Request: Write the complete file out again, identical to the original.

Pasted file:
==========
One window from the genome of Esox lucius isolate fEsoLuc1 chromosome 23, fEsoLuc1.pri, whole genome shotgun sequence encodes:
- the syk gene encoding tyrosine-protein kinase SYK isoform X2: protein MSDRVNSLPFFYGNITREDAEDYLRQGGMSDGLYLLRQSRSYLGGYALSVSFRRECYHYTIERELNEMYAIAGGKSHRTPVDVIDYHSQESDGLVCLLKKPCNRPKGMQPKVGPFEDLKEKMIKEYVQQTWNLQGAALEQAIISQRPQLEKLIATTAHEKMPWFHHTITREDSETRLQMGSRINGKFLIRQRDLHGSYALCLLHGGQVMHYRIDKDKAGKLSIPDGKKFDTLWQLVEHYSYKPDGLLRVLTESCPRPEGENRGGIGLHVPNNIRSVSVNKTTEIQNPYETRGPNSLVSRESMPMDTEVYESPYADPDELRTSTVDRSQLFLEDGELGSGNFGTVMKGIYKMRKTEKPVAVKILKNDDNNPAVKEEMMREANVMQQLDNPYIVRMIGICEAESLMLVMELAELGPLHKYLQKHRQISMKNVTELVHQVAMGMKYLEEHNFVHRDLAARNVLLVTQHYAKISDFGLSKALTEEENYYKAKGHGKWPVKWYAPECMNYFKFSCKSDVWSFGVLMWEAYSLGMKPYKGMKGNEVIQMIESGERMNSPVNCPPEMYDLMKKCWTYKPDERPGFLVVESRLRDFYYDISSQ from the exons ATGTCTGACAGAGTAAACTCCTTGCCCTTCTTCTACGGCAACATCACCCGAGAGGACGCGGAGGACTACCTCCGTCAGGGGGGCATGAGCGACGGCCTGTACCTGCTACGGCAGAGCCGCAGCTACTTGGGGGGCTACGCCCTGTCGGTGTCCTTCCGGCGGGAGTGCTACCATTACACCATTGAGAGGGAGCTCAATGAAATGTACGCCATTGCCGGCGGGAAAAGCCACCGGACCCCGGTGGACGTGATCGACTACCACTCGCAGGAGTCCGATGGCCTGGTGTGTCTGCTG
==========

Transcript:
One window from the genome of Esox lucius isolate fEsoLuc1 chromosome 23, fEsoLuc1.pri, whole genome shotgun sequence encodes:
- the syk gene encoding tyrosine-protein kinase SYK isoform X2: protein MSDRVNSLPFFYGNITREDAEDYLRQGGMSDGLYLLRQSRSYLGGYALSVSFRRECYHYTIERELNEMYAIAGGKSHRTPVDVIDYHSQESDGLVCLLKKPCNRPKGMQPKVGPFEDLKEKMIKEYVQQTWNLQGAALEQAIISQRPQLEKLIATTAHEKMPWFHHTITREDSETRLQMGSRINGKFLIRQRDLHGSYALCLLHGGQVMHYRIDKDKAGKLSIPDGKKFDTLWQLVEHYSYKPDGLLRVLTESCPRPEGENRGGIGLHVPNNIRSVSVNKTTEIQNPYETRGPNSLVSRESMPMDTEVYESPYADPDELRTSTVDRSQLFLEDGELGSGNFGTVMKGIYKMRKTEKPVAVKILKNDDNNPAVKEEMMREANVMQQLDNPYIVRMIGICEAESLMLVMELAELGPLHKYLQKHRQISMKNVTELVHQVAMGMKYLEEHNFVHRDLAARNVLLVTQHYAKISDFGLSKALTEEENYYKAKGHGKWPVKWYAPECMNYFKFSCKSDVWSFGVLMWEAYSLGMKPYKGMKGNEVIQMIESGERMNSPVNCPPEMYDLMKKCWTYKPDERPGFLVVESRLRDFYYDISSQ from the exons ATGTCTGACAGAGTAAACTCCTTGCCCTTCTTCTACGGCAACATCACCCGAGAGGACGCGGAGGACTACCTCCGTCAGGGGGGCATGAGCGACGGCCTGTACCTGCTACGGCAGAGCCGCAGCTACTTGGGGGGCTACGCCCTGTCGGTGTCCTTCCGGCGGGAGTGCTACCATTACACCATTGAGAGGGAGCTCAATGAAATGTACGCCATTGCCGGCGGGAAAAGCCACCGGACCCCGGTGGACGTGATCGACTACCACTCGCAGGAGTCCGATGGCCTGGTGTGTCTGCTG